No. It is still a shotgun and with the pump action, one designed to be operated with two hands. If you must have a multi-shot pistol/shotgun combination that is not NFA, buy one of the .45LC/.410 revolvers on the market.

MeekAndMild
March 11, 2008, 07:47 PM
Thanks for the info Kozak6 but that leads to another question. The block quote ended in: or is an antique or is a rifle which the owner intends to use solely for sporting purposes. This makes sense with muzzle loaders but is this also how they sell centerfire rifles like the .700 Nitro Express?

douglasschuckert
March 11, 2008, 09:28 PM
H&K MP5 is VERY correct. The ATF DO NOT HAVE THE RIGHT TO ENTER YOUR PROPERTY FOR ANY REASON.

If you are one of the few that operate a FFL out of your home, the do have the right to inspect the property just about at will, but even then there are requirements they must obey there as well. They can go tramping around your house. They are allowed to inspect the area of the home designated for business use. THIS DOES NOT GRANT THEM A PERMANENT SEARCH WARRANT.

If you own NFA, THEY DO NOT HAVE THE RIGHT TO INSPECT YOUR INVENTORY ON YOUR OWN PROPERTY.... UNLESS... they have a warrant. This goes to show for ANY purpose. Some agents have been know to threaten people with arrest if they do not comply, but if you call their bluff they will leave. They tried that trick at the America Gun Show in Northern VA a couple years ago. They were tracking people purchasing weapons at the show then demanding to see the items later and telling people that if they did not comply and show the purchased weapon then they were going to arrest the individual and charge them with "straw purchase". BULL-****. They got turned away from several homes and nothing happened...

douglasschuckert
March 11, 2008, 09:45 PM
Super-Dave, the answer to your question about the .410 is NO. You have what is called a re-manufacture. If you 'significantly' modify a weapon as to change its 1. intended purpose or 2. permanently & drastically change its visual exterior you have effectively and illegally re-manufactured the weapon. This is HIGHLY ILLEGAL to do to anything you intend to sell.. You can do it to your own pieces (within certain guidelines), but once you do you can never sell them.

ALSO

If you were to purchase a .410 shotgun that came from the factory with a stock, and cut the barrel down, even though you have removed the stock, you still have a illegal short barreled shotgun. The barrel CAN NOT be trimmed below a set length. I believe its 18.5" from receiver to tip. $200.00 txfer tax.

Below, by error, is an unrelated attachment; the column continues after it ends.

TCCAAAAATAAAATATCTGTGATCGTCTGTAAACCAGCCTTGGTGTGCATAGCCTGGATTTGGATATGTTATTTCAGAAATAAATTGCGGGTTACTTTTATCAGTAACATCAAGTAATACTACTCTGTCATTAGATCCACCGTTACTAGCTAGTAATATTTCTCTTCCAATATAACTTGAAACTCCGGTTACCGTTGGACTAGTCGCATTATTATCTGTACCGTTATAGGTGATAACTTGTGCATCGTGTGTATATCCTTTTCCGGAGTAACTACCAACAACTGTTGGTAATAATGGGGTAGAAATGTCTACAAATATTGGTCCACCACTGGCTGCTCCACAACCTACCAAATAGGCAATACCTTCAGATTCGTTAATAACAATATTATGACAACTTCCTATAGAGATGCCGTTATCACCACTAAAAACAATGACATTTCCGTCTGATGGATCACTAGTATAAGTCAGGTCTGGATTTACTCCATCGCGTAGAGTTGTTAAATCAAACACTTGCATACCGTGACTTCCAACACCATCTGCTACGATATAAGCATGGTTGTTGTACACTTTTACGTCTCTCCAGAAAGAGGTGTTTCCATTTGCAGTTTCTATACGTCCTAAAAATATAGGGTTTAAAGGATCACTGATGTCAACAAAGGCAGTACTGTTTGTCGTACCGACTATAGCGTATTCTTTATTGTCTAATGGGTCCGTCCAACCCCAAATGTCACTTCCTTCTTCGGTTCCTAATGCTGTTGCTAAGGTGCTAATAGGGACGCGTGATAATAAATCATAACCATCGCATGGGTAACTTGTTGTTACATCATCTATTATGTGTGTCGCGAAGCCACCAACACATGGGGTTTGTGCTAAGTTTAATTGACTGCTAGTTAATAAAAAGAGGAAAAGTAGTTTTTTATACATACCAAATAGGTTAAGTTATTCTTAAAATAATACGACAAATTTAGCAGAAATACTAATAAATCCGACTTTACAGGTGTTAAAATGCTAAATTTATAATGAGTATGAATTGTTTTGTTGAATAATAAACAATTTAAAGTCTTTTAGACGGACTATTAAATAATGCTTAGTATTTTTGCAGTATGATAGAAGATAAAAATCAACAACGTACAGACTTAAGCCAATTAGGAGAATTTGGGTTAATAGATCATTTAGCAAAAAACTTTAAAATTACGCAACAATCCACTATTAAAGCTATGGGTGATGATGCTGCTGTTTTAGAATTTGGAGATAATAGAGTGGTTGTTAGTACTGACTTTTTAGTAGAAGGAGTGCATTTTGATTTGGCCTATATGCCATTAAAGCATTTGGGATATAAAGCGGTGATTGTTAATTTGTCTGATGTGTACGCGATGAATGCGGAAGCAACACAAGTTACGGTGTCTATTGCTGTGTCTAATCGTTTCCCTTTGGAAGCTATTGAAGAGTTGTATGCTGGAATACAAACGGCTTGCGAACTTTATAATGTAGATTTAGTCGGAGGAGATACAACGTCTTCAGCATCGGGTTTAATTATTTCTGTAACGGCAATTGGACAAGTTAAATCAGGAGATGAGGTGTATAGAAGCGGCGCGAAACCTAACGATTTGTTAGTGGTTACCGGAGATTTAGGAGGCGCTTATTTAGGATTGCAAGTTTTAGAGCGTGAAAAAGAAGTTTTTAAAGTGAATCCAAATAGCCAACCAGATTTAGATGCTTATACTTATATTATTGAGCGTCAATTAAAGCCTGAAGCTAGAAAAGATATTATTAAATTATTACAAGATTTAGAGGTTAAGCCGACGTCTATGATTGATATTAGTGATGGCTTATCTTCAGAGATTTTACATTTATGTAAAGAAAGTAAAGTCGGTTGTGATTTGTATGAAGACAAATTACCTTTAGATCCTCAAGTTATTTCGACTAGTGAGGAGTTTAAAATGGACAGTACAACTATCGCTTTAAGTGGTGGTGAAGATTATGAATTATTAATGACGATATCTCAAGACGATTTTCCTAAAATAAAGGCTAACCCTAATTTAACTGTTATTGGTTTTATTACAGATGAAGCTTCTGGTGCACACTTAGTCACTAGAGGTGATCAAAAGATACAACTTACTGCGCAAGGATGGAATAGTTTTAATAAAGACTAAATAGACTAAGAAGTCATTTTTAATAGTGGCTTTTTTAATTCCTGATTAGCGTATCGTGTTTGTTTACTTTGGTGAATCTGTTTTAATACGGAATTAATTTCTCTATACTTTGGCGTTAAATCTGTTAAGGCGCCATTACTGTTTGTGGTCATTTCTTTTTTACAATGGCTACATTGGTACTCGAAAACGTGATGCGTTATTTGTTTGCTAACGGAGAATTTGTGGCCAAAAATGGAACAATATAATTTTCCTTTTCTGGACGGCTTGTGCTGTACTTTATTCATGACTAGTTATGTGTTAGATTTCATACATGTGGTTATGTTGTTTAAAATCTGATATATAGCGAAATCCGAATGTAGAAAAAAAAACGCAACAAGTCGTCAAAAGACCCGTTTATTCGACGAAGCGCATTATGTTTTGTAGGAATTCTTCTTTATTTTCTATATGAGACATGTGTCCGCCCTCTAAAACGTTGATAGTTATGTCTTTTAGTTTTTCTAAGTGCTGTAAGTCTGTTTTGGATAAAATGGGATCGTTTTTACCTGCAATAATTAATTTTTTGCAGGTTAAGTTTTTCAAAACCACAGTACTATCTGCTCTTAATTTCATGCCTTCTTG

If you purchase a .410 that did NOT come with a stock and shorten the barrel you've created an AOW. Any Other Weapon ($5.00 txfer tax). As you have changed the weapon to something other than for sporting purposes. Regardless of the fact that its breech AND barrel openings are less than .5". People have done just that to their pistol gripped .410's and have gotten nailed for it. The law does NOT stipulate which gauge the weapons have to be to be considered "shotguns". This also applies to the virgin receiver from the factory.

You can purchase pistols made to fire the .45LC that can also shoot .410, but the weapon was initially designed to do just that. It is also rumored that you can only shoot slugs from this, but I dont know for sure on that one. I do know that very soon those pistols will more than likely become part of the NFA/AOW community as well.

Bill DeShivs
March 12, 2008, 02:46 AM
Douglasschuckert-
Sorry, but you don't have a clue as to what you are talking about.

SuperDave-
Your proposal just might be legal (if you are a manufacturer). I would certainly get an ATF ruling first. I don't see much purpose for that type gun, other than cool factor.

Super-Dave
March 12, 2008, 09:29 AM
I just wanted it for the cool factor. Here in florida it is hard to get an AOW. you have to jump through so many hoopes it is just not worth it.

I was thinking about having a company that makes and sells AOW shotguns to make this configuration and then sell it to me as a pistol through my ffl.

It is really just for the cool factor, however .410 sabot slugs in a portable package could still cause some damage. Might be good for hikers against mountain lions or small bears.

I was hoping it was legal so I could get someone to make and sell it to me all legal. I am legit and only want legal firearms.

Hkmp5sd
March 12, 2008, 03:23 PM